China A-Shares benchmark inclusion raises liquidity concerns

Index provider FTSE Russell last week announced that it will launch two transitional indexes that include China A-Shares, a move that will significantly impact Chinese market flows. With MSCI’s decision on including A shares in its World and Emerging Market indices due on 9 June, demand for these stocks could cause liquidity issues according to Jian Shi Cortesi, Investment Manager at GAM.

 

“Increasing the allocation to Chinese equities in the MSCI World and Emerging Market indices could markedly boost flow levels for a number of reasons. Most international investors are not currently buying Chinese A-Shares. Sourcing information is challenging for many investors due to the language barrier, and many are not prepared to buy A-Shares as China is not yet included in the index.

 

“All China related ETFs will have to start buying these Chinese stocks when they are included in the benchmarks. Approximately 25% of the MSCI Emerging Markets Index is currently allocated to China, but with the addition of Chinese A-shares and US ADRs – Chinese equities listed on US exchanges – this could increase to more than 40% of the index.

 

“The timing of the inclusion is not certain. There could be a series of gradual weighting increases over a few years; this seems sensible given there needs to be enough liquidity in the market for the buy side to purchase underlying A-shares. However, currently China’s QFII schemes and Stock Connect programme have quotas and can digest only a certain amount of flows, and if all index providers announce an inclusion in short proximity, the potential for market dislocation could be quite large.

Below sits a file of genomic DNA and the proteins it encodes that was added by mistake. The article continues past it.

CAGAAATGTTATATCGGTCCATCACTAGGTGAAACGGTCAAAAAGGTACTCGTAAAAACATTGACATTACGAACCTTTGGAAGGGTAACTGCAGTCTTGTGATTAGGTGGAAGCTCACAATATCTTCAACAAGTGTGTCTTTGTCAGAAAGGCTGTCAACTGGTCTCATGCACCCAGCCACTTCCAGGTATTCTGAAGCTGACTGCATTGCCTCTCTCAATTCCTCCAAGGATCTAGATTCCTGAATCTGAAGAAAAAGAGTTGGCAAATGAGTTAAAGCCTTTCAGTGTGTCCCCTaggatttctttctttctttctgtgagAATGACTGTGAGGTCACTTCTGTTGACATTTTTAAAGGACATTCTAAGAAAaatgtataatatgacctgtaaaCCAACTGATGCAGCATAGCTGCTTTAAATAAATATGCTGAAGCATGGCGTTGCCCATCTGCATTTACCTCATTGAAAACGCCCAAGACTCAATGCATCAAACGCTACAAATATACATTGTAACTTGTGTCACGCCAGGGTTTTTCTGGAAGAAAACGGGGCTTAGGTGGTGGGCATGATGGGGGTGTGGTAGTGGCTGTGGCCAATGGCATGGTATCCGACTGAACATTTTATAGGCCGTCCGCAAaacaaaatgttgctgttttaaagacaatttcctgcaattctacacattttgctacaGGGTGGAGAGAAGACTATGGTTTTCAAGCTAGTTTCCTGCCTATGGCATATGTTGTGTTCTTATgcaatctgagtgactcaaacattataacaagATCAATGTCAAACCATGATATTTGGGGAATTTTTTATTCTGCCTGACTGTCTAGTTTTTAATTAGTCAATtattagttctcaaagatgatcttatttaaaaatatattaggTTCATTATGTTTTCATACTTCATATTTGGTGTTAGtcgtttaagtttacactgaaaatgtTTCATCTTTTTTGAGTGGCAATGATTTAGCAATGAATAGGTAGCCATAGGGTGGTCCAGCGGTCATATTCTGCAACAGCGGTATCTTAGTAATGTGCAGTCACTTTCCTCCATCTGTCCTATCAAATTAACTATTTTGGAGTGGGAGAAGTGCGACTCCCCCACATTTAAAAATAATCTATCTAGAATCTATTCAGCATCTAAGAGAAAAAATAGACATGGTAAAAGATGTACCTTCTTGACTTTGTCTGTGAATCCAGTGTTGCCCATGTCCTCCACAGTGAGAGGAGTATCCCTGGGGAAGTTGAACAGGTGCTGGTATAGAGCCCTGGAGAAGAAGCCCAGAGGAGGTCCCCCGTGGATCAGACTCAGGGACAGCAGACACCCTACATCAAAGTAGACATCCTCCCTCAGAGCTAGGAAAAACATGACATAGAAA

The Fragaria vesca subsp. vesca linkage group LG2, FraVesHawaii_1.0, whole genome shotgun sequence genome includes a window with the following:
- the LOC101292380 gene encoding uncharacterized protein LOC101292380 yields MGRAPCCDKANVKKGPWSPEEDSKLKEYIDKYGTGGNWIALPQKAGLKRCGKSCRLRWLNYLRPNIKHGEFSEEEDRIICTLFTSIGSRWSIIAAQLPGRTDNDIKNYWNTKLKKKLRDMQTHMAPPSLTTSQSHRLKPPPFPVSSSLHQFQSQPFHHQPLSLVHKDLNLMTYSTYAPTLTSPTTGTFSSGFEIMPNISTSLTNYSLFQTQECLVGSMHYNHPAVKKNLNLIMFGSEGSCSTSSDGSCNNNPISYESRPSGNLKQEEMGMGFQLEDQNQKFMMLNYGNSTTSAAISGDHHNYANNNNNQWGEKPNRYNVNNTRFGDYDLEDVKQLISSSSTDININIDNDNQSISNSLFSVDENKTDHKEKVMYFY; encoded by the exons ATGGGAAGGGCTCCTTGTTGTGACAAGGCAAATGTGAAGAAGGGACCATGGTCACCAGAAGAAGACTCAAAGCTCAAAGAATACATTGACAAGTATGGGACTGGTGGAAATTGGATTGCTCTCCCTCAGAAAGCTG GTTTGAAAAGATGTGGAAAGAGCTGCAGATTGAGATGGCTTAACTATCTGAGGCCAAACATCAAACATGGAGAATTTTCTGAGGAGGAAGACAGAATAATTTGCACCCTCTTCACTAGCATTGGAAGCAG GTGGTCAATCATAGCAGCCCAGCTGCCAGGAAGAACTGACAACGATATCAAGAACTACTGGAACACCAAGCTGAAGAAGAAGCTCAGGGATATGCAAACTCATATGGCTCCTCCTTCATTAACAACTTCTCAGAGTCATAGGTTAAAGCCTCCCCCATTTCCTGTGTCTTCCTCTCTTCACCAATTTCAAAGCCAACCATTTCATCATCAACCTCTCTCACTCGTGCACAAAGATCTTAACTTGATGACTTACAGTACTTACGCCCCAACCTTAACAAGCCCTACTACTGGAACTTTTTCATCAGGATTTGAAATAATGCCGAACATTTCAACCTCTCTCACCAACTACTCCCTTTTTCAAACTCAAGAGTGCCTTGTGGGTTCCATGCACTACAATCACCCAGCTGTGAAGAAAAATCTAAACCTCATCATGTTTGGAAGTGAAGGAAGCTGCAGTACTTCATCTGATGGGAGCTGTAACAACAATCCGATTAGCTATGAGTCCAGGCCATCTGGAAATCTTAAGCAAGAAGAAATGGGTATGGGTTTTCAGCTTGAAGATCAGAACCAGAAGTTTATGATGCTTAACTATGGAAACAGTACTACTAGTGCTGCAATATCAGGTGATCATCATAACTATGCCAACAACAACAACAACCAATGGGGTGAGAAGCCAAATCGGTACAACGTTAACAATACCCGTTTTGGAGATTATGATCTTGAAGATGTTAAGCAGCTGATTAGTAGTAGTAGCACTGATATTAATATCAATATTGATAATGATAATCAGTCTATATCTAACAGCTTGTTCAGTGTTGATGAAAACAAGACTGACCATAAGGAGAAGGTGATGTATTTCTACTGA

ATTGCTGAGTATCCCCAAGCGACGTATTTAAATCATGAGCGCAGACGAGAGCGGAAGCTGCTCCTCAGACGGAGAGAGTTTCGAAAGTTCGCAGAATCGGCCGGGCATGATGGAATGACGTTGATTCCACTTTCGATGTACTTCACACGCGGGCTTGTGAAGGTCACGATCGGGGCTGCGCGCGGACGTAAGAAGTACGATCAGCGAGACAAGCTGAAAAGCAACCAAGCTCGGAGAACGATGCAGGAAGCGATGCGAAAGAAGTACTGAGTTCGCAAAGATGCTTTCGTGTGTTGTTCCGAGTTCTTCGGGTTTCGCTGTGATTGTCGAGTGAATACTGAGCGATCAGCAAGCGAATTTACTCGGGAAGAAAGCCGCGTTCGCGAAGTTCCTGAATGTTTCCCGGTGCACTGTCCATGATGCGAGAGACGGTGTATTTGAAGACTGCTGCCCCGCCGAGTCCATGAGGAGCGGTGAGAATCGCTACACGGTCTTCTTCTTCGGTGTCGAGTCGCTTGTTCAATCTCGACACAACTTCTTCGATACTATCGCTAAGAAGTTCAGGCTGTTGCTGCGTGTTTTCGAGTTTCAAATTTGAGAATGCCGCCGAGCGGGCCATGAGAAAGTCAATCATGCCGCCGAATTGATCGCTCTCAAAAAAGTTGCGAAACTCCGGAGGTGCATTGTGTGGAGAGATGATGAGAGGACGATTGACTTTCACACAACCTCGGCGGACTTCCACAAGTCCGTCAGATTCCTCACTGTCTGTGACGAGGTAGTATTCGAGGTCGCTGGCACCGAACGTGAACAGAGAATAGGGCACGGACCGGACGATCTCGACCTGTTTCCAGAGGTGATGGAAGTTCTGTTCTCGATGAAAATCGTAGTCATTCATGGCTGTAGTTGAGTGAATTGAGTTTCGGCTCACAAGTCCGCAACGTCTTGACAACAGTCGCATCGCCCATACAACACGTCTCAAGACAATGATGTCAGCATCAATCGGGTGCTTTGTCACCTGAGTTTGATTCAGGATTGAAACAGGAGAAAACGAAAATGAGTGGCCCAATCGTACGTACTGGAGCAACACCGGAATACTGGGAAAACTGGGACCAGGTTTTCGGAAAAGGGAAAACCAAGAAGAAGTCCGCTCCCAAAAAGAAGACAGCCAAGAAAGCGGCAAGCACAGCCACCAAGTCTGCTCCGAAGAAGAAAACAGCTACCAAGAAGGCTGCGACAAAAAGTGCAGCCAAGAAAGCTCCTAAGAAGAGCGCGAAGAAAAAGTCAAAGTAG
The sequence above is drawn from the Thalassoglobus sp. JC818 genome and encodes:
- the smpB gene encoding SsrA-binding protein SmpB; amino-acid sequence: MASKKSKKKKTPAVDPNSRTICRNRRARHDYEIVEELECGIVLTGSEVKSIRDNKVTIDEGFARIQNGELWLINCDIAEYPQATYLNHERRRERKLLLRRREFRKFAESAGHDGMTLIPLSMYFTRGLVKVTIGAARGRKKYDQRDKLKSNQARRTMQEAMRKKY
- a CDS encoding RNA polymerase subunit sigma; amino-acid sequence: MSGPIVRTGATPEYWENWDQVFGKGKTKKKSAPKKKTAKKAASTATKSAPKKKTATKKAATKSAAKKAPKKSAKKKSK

“As all ETFs have to purchase the underlying shares on the same day that an index provider’s change to its allocation comes into effect, flows into US listed Chinese companies and Chinese A-shares could be very significant.

 

“US-listed ADRs from China will be added into the existing MSCI China Index, which currently tracks Hong Kong listed Chinese companies, after they have been evaluated during the Index Review in November 2015. This will result in significant inflows into ADRs, but outflows from current index constituents.”